A familial predisposition is often present
A clinical study was conducted at the state hospital Feldbach-Fürstenfeld in Austria, under the direction of Prim. Univ.-Doz. Dr. Hannes Hofmann. Its goal was to find new possible applications for multispecies synbiotics. During the study, a synbiotic (containing the following bacteria of human origin: Lactococcus lactis W58, Bifidobacterium lactis W52, and Bifidobacterium bifidum W23) was given to 148 pregnant women during their last 2 months of pregnancy and subsequently their babies received it for their first 4 months of life. The study examined whether the following complaints improved due to the intake of the synbiotic:
- Frequency of constipation and flatulence during the last months of pregnancy
- Occurrence of infantile colic in babies during the first 4 months of life
The study participants’ families showed increased occurrences of the following diseases: 61.9 % of the new-borns had a genetic predisposition for at least one allergic disease. Also, the prevalence of digestive disorders was similarly high at 57.7 %. A predisposition for infantile colic was especially commonly reported (36.7 %) this also included recurring diarrhoea (13.5 %), (chronic) obstipation (10.4 %) as well as irritable bowel syndrome (8 %). The general likelihood of colic occurring in infants, amounts to roughly 30 % (Ståhlberg, 1984) – however, genetic predisposition increases the probability. The form of child delivery also has a significant effect on this risk (Dominguez-Bello et al., 2010): During a natural birth, the mother’s bacteria are transmitted to the child during the birthing process. During a C-section however, this “primary bacterial colonisation” is missing almost completely; instead, harmful hospital bacteria have an easier time settling within the new-born.
Small bacteria show a big effect
By the end of a pregnancy, up to 40% of women suffer from constipation (Marshall et al., 2010), whereby constipation is defined as 3 bowel movements or less per week (Hasenöhrl, 2014). Of the pregnant women who had taken the synbiotic during the trial, only 2.4 % suffered from such problems at the end of pregnancy – that is equivalent to a significant reduction of 94 %.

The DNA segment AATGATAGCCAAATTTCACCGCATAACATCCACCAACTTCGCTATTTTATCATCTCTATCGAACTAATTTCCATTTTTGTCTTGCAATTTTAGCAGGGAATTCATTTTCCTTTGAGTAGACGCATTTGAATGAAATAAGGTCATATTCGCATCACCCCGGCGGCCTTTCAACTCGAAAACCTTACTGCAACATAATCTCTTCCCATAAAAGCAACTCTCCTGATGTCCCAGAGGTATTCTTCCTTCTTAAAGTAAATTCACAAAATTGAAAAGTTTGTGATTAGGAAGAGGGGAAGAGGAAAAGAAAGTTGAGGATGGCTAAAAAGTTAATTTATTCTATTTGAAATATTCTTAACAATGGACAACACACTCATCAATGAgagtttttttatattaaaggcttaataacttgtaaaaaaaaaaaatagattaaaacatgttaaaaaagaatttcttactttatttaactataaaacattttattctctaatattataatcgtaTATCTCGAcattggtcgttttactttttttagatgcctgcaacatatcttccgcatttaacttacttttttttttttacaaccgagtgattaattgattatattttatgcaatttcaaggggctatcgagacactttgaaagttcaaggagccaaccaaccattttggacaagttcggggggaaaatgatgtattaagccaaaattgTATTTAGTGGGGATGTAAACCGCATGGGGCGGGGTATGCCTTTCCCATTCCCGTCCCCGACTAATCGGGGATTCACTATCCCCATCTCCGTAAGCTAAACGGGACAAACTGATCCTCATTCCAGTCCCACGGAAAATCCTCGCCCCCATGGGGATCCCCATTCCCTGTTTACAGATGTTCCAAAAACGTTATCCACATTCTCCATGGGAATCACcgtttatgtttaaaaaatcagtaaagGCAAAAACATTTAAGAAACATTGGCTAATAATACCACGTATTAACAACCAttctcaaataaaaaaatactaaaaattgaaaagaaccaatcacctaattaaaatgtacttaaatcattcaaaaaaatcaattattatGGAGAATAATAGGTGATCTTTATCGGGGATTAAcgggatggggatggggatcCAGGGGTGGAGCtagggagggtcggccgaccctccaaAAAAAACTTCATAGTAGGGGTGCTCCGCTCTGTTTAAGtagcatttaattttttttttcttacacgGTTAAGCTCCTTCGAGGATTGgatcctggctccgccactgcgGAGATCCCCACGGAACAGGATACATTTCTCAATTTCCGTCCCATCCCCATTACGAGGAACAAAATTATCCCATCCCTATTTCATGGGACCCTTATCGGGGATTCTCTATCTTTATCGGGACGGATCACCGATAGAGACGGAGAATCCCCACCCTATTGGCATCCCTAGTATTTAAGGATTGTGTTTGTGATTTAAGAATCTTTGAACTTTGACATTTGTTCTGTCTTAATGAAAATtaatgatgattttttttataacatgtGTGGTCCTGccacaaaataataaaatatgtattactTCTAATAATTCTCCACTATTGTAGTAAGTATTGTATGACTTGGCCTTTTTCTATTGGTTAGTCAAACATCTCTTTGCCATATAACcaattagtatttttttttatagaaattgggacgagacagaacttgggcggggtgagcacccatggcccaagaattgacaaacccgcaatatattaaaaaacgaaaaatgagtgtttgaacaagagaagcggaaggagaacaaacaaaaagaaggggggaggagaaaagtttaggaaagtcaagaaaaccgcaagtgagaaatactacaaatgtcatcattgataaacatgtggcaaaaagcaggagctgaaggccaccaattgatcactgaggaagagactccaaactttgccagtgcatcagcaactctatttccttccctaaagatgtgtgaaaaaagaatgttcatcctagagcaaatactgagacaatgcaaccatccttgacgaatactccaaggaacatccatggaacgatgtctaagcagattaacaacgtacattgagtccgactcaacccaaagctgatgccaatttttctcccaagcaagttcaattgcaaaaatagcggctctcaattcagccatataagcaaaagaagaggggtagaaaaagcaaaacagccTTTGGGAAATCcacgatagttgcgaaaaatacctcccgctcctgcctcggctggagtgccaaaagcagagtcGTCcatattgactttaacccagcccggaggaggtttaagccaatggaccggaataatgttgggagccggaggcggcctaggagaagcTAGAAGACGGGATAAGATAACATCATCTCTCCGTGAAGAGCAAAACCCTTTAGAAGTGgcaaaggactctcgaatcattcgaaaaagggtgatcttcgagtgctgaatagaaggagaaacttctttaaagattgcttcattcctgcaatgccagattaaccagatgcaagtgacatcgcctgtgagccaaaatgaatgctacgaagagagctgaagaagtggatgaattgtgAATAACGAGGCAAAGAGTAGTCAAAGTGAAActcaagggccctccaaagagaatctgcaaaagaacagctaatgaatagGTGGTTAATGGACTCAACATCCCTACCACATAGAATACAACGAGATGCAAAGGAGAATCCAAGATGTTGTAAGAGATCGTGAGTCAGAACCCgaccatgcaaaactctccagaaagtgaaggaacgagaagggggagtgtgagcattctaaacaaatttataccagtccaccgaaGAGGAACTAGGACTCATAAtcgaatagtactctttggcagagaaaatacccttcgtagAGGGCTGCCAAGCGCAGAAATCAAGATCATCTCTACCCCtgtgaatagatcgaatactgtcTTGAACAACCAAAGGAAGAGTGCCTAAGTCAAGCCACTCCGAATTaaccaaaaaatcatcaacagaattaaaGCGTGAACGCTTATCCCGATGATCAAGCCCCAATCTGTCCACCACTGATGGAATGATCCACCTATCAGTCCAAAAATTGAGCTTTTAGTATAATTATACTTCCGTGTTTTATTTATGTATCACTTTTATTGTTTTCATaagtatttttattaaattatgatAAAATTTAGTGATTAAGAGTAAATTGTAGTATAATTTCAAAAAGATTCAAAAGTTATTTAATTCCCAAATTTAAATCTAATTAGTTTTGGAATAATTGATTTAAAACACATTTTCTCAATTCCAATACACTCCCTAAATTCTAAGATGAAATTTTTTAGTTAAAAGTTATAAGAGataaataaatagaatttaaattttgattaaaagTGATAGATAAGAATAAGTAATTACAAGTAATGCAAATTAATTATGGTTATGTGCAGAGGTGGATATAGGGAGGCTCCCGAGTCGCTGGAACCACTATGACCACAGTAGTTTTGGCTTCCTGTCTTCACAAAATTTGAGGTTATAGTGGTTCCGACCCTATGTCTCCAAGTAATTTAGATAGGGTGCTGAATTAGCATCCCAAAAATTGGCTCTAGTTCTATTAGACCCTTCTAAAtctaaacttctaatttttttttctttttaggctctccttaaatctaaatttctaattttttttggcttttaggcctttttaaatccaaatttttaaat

Unpleasant flatulence also occurs is 40 % of expectant mothers at the end of pregnancy (Rath, 2010). These symptoms could also be reduced considerably with the administration of a probiotic: Shortly before birth only 5.3 % of the pregnant women who had taken the probiotic suffered from flatulence.
In new-borns, infantile colic is characterised by flatulence, diarrhoea, and significantly increased crying-time. Colic in new-borns may be defined by the well-known definition known as “the rule of three”: A child is suffering from colic when it cries for longer than 3 hours a day, 3 or more days a week and for longer than 3 weeks. Infants which received the 3-strain probiotic, showed greatly reduced crying-time in comparison to children which didn’t receive support from these “good” bacteria. Of the examined children, only 4.9 % showed signs of excessive crying (infantile colic) – whereby normally almost every third child (30 %) is affected. Even children who, due to a familial predisposition for colic, were at a higher risk, didn’t cry more or show other signs of colic during the trial.
Meanwhile there are studies showing that the early administration of pro- and synbiotics can even have a positive effect on both the physical as well as mental development of children. The current study shows very clearly that specially developed multispecies synbiotics can help to alleviate symptoms such as flatulence and constipation in mothers-to-be. In infants, it can help to prevent colic and other digestive disorders (diarrhoea, flatulence). A good start for mother and child.